Archive for the ‘Shaving History’ Category

Some Fluffy Women in Victorian Photos

October 3, 2006

These photos show that in that in the early part of the twentieth century it was still quite common-place for women not to shave their armpits. There are some topless shots and some nudity.

stripy woman with armpit hair

woman doing housework

fluffy naked woman on bed

woman with armpit hair

topless woman with armpit hair

topless woman with armpit hair

topless woman hairy armpits

hairy topless

flapper with hairy armpits

topless lady fluffy

1912 Australian Olympic Swimming Champions

October 3, 2006

Australian Swimming Champions 1912

First Movie Nude Scene 1915

October 3, 2006

The firstleading actress Audrey Munson appears in a nude scene in the 1915 film Inspiration. Those armpits seem to have hair.

Audrey Munson Inspiration 1915

Painting of a Woman with hairy armpits

October 3, 2006

Unknown painting woman with armpit hair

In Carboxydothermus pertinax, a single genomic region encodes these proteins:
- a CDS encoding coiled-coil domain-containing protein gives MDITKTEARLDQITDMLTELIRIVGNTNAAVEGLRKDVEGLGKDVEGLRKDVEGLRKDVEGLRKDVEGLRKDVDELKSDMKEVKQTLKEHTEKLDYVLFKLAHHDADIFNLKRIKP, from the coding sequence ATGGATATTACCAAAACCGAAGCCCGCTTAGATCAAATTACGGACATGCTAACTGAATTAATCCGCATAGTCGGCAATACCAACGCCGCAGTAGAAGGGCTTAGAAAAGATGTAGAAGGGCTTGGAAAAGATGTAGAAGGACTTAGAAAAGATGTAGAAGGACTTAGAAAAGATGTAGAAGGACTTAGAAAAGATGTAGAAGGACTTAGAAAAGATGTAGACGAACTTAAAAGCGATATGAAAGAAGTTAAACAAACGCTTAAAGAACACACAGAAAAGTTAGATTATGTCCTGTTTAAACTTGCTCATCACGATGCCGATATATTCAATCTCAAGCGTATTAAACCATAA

Young Women on the Beach 1915

October 3, 2006

A group of young women on the beach at Newhaven in 1915. It is certainly acceptable for one girl in the group to have clearly visible underarm hair.

beach 1915 newhaven

The Alameda Mermaid

October 3, 2006

The Alameda Mermaid – Nell Schmidt.

Nell Schmidt, the first woman to swim across San Francisco Bay (1912), was from Alameda. This photo was probably taken during 1912 and shows Nell with unshaven armpits.

Alameda Mermaid

The Bathing Beauties

October 3, 2006

Bathing Beauties

The first moviemaker to show the feminine armpit extensively in non-pornographic films was Mack Sennett, in his Bathing Beauty movies. Early movie stars like Theda Bara and Mack Sennett’s Bathing Beauties shaved their legs and armpits, supposedly because Sennett preferred that look.

The First Advert for a Female Shaving Product

October 3, 2006

 

harpers 1915

 

It began with the May,1915 edition of Harper’s Bazaar magazine that featured a model sporting the latest fashion. She wore a sleeveless evening gown that exposed, for the first time in fashion, her bare shoulders, and her (shaved) armpits. Shocking at first, this soon caught on. At the same time a marketing executive with the Wilkinson Sword Company, which made razor blades for men, designed a campaign to convince women that underarm hair was unfeminine. By 1917 the sales of razor blades doubled as women conformed to this feminine stereotype of shaving under their arms.


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